As I was writing this post, I was horrified to hear that there was a shooting this morning right by the Empire State Building.  I literally just passed on this street everyday for nearly a week, so it was surreal to see the chaos happening on TV this morning. Despite moments like these, I actually feel completely safe in New York [even safer than I do in Atlanta at times] so I hate when moments like this happen, since it gives people the wrong idea about this amazing city.  

More to post about my trip to New York [including my perfect night in Little Italy!], but here are a few pictures to help give you an idea of why I love NYC so much...

The view of the Chrysler at night, taken from my hotel room.
One of my most favorite views of New York.  I love seeing the New Yorker sign juxtaposed to the Empire State Building.
This place brings back such good memories of me and my grandmother.  In the summers, we would take the bus from my neighborhood in Queens over to Macy's, and we would walk together, arm in arm, admiring all the pretty things.  I miss that so much.

Just a random parking sign, but I loved the detail of the bricks next to the big, graphic letters.

Meet my desk. [before and after]


My desk is too big for my own good [even though it's such a lovely green, I like to refer to it as the HULK]. If I don't keep it completely organized, it falls into utter chaos [it's like I'm bi-polar: half the time I'm OCD and aligning my writing implements just-so, the other half I'm a complete slob, wondering if the clothes piled on my chair are clean or dirty- it really depends on what day of the week you catch me, and if laundry day has recently passed]. 

It quickly becomes a dumping ground for clothes, receipts, post-it notes, to do lists, and so on. Here is the after: simplified and organized.  There's a combination of essentials and decorative pieces, which I really like [I mean, not everything has to have a function-sometimes things are just pretty]. Think minimalist with a bit of flair.



Some of my favorite things: my two dalmatians [I've had the pair since I was a kid and I've always adored them], my favorite pendant [I got it in San Francisco a few years back because it looks just like my dog Kona], my lucky die [have I ever mentioned how irritating I find the singular form of dice?] and my name [well, nickname].  These sit on an agate, back from my rock collecting days.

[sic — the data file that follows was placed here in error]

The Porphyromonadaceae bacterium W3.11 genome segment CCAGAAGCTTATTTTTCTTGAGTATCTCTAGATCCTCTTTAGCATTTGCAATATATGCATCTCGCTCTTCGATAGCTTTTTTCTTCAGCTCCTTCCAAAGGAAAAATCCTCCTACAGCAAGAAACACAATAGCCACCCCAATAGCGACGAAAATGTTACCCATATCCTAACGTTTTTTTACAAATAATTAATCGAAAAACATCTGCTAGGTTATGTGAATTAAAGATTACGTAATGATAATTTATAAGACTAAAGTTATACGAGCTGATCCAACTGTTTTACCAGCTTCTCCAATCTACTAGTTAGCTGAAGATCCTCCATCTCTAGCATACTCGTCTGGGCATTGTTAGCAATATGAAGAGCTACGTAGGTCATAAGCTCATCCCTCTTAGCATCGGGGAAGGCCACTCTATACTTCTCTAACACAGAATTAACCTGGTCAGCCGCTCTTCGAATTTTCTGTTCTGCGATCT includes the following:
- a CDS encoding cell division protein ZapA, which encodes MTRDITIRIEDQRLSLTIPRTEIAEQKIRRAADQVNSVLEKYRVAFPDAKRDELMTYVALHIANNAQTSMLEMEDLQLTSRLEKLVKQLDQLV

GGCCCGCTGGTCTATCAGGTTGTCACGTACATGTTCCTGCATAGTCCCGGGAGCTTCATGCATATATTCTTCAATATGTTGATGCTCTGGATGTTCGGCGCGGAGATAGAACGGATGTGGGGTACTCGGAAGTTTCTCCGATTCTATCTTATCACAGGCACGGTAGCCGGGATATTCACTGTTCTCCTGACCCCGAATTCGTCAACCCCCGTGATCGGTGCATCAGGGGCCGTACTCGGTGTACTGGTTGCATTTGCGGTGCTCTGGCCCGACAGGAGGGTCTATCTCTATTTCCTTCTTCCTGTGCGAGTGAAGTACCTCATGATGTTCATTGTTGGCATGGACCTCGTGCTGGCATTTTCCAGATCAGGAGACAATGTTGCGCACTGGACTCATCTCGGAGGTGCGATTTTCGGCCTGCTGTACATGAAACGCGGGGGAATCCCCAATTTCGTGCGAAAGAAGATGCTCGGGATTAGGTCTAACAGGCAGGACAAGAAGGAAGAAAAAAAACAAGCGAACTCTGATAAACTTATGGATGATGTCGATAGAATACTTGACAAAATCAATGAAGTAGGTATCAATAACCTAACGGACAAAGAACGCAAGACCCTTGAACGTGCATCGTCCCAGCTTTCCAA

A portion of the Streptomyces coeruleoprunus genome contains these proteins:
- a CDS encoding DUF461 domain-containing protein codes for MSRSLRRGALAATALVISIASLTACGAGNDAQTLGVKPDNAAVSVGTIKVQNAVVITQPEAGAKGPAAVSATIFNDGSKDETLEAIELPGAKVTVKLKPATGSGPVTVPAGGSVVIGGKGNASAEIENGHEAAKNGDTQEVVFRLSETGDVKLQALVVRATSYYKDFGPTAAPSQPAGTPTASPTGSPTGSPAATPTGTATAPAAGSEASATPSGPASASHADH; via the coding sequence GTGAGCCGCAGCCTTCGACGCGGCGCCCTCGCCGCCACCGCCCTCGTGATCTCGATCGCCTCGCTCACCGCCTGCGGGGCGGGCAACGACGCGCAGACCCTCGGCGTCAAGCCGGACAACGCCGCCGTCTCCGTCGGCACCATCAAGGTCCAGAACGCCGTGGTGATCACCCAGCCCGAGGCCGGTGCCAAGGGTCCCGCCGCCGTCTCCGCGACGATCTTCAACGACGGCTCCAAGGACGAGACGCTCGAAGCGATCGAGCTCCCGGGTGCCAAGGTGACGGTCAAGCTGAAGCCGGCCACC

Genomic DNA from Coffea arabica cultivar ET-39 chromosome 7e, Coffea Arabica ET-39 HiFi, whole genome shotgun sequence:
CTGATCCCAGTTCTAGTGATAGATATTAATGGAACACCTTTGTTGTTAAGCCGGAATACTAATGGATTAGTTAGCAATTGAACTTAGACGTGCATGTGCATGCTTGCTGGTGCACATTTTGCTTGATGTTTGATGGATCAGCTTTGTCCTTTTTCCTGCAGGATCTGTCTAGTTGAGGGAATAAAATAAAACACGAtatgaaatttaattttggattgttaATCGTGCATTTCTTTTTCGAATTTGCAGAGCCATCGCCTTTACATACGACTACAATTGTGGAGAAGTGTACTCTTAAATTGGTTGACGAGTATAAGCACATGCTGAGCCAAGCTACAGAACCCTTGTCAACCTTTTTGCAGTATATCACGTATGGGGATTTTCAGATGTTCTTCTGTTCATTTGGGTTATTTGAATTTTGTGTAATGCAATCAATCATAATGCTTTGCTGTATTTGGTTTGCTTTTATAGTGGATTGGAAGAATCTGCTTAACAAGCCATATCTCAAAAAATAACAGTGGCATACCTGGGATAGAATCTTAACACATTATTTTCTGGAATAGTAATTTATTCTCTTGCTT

I keep the bare essentials in my writing utensil holder: two pairs of scissors [hand forged in India by a tailor- they've got a great story attached to them, and happen to be the best scissors I've ever used, which says a lot coming from a lefty], two pencils [old school style only], blue pen, black pen, black sharpie and a star letter opener [someone must have given this to me as a gift, since it has my initials on it, but for the life of me I can't remember who- sorry if it was you!].



Yes, there's a little English teapot, short and stout sitting on my desk.  No, I don't use it for making tea since it's actually a collectors item I got in London when I was ten [I was a huge anglophile back then, speaking in an English accent an embarrassing amount of the time [I blame this movie- damn you Lindsay Lohan!]. Now I'm all about Team USA].  Here you can also see my 'Thank You' art, that I haven't quite found a home for yet, but at least it reminds me to be polite.  The wire bin is for incoming mail, 95% of which gets thrown away anyhow. 



I like keeping my Prismacolor set out and handy, for whenever I'm feeling a little artistic.  The bin behind them is a Missoni for Target, and that's where I stick all the things I don't know what to do with or just don't have the energy to put away [I'm working on NOT filling that little bin].


This may look messy to you, but I threw out an entire trash can full of junk from this drawer before it looked like this. It's organized clutter: rather than keep my makeup out on a dresser or on the desk [my bathroom is too small to hold anything], I have everything compartmentalized in here [it's very efficient I promise].  I also keep the basic necessities here [battery chargers, notebooks, stamps, envelopes, checkbooks, etc.], so as long as I don't start throwing things in willy nilly, the disaster site should stay contained. 





I found my Moleskine grid journal, where I sketch out designs.  Here's a rough sketch of my kitchen, before I built it three years ago.  You can also see my Ray Ban case [never know when I'll need to rock my aviators for that bad ass look...] as well as my measuring tape [you'd be shocked at how often I whip that thing out] and my lined yellow notepad with appropriate flair pen, both of which are used to make the never ending to-do lists, or for writing down quotes.


Just in case you were curious what the process of 'organizing' looks like, here it is.  It isn't pretty. So the next time you're at my house, come check out my desk, and see if it looks like photo at the top of the page, or the one above.  More likely, it'll be something in the middle, but I'm trying my darndest to keep it like the former.